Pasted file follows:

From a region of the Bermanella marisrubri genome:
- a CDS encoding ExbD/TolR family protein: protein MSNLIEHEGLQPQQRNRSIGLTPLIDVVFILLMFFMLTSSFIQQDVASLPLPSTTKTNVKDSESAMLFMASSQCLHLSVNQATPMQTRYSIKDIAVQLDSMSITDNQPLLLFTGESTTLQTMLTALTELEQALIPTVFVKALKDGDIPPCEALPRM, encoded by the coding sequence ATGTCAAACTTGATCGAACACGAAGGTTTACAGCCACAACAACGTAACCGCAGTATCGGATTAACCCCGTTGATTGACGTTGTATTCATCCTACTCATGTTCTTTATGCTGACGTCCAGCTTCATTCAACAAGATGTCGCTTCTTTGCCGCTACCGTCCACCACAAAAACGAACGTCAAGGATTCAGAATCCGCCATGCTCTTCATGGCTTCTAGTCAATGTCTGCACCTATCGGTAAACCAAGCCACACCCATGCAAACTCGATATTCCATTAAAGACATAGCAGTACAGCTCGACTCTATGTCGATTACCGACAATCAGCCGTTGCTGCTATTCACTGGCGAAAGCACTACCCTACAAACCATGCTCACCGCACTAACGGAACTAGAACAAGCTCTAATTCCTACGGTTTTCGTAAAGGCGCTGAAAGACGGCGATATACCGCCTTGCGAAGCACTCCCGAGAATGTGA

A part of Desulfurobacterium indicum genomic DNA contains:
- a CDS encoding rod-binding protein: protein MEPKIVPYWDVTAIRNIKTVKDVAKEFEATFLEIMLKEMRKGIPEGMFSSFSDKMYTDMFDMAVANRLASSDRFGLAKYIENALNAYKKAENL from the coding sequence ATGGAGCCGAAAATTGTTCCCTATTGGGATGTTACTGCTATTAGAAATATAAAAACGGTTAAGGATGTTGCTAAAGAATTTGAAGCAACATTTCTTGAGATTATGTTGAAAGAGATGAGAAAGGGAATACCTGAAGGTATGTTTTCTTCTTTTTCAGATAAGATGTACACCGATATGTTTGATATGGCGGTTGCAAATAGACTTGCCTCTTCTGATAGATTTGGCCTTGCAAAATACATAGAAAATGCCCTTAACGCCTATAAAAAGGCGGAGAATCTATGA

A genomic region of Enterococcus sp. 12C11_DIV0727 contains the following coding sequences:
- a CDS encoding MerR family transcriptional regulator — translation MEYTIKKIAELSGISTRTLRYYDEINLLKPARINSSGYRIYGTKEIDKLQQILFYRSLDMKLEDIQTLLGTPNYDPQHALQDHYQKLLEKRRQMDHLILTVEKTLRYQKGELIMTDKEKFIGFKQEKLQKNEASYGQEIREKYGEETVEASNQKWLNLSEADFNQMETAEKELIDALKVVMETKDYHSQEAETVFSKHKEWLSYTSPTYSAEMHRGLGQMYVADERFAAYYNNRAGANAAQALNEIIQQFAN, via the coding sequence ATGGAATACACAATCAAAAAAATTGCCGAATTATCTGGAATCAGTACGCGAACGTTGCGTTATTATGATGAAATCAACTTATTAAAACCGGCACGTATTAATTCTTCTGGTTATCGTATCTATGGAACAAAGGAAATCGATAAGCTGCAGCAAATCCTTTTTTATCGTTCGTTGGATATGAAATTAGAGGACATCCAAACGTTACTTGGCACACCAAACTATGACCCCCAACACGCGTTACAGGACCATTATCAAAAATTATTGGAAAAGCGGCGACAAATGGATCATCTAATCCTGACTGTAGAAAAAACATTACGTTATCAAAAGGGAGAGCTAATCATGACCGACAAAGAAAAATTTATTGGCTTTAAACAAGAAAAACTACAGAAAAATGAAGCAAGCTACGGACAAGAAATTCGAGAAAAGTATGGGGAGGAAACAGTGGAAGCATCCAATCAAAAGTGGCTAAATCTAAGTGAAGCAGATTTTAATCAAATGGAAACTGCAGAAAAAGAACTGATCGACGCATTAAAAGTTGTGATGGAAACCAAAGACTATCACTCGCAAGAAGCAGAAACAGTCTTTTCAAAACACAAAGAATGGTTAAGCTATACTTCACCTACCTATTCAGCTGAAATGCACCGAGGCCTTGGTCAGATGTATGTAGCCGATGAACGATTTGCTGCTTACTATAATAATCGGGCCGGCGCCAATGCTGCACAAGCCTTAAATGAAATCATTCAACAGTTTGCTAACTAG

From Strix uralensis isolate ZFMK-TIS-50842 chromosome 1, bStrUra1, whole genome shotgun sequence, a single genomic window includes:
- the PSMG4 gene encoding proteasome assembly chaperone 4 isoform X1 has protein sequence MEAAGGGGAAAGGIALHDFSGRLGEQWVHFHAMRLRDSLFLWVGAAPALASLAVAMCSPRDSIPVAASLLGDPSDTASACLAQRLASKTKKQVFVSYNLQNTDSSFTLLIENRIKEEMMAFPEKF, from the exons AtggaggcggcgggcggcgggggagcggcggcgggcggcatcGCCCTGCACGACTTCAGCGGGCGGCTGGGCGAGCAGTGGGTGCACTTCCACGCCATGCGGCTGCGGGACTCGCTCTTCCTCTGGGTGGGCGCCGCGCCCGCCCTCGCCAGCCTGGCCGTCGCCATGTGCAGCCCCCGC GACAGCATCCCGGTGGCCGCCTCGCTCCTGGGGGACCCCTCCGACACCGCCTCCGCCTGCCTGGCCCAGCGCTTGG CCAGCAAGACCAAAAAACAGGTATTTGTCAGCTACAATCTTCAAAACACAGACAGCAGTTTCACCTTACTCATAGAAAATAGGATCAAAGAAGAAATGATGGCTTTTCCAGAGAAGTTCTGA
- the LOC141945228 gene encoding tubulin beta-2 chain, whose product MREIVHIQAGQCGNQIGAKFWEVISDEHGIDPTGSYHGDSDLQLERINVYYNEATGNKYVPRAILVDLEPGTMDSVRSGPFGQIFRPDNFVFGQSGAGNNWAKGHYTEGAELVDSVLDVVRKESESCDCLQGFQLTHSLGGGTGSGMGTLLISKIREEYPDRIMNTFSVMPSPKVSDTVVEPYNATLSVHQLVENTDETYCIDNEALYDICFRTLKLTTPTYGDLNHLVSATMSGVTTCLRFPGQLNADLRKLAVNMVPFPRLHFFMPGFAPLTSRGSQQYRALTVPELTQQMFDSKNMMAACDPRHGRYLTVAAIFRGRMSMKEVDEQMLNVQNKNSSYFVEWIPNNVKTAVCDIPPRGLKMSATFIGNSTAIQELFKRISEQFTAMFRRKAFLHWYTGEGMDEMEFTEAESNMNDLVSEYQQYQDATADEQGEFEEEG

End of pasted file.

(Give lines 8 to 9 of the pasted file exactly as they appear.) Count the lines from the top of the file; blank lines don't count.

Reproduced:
- the PSMG4 gene encoding proteasome assembly chaperone 4 isoform X1 has protein sequence MEAAGGGGAAAGGIALHDFSGRLGEQWVHFHAMRLRDSLFLWVGAAPALASLAVAMCSPRDSIPVAASLLGDPSDTASACLAQRLASKTKKQVFVSYNLQNTDSSFTLLIENRIKEEMMAFPEKF, from the exons AtggaggcggcgggcggcgggggagcggcggcgggcggcatcGCCCTGCACGACTTCAGCGGGCGGCTGGGCGAGCAGTGGGTGCACTTCCACGCCATGCGGCTGCGGGACTCGCTCTTCCTCTGGGTGGGCGCCGCGCCCGCCCTCGCCAGCCTGGCCGTCGCCATGTGCAGCCCCCGC GACAGCATCCCGGTGGCCGCCTCGCTCCTGGGGGACCCCTCCGACACCGCCTCCGCCTGCCTGGCCCAGCGCTTGG CCAGCAAGACCAAAAAACAGGTATTTGTCAGCTACAATCTTCAAAACACAGACAGCAGTTTCACCTTACTCATAGAAAATAGGATCAAAGAAGAAATGATGGCTTTTCCAGAGAAGTTCTGA
- the LOC141945228 gene encoding tubulin beta-2 chain, whose product MREIVHIQAGQCGNQIGAKFWEVISDEHGIDPTGSYHGDSDLQLERINVYYNEATGNKYVPRAILVDLEPGTMDSVRSGPFGQIFRPDNFVFGQSGAGNNWAKGHYTEGAELVDSVLDVVRKESESCDCLQGFQLTHSLGGGTGSGMGTLLISKIREEYPDRIMNTFSVMPSPKVSDTVVEPYNATLSVHQLVENTDETYCIDNEALYDICFRTLKLTTPTYGDLNHLVSATMSGVTTCLRFPGQLNADLRKLAVNMVPFPRLHFFMPGFAPLTSRGSQQYRALTVPELTQQMFDSKNMMAACDPRHGRYLTVAAIFRGRMSMKEVDEQMLNVQNKNSSYFVEWIPNNVKTAVCDIPPRGLKMSATFIGNSTAIQELFKRISEQFTAMFRRKAFLHWYTGEGMDEMEFTEAESNMNDLVSEYQQYQDATADEQGEFEEEG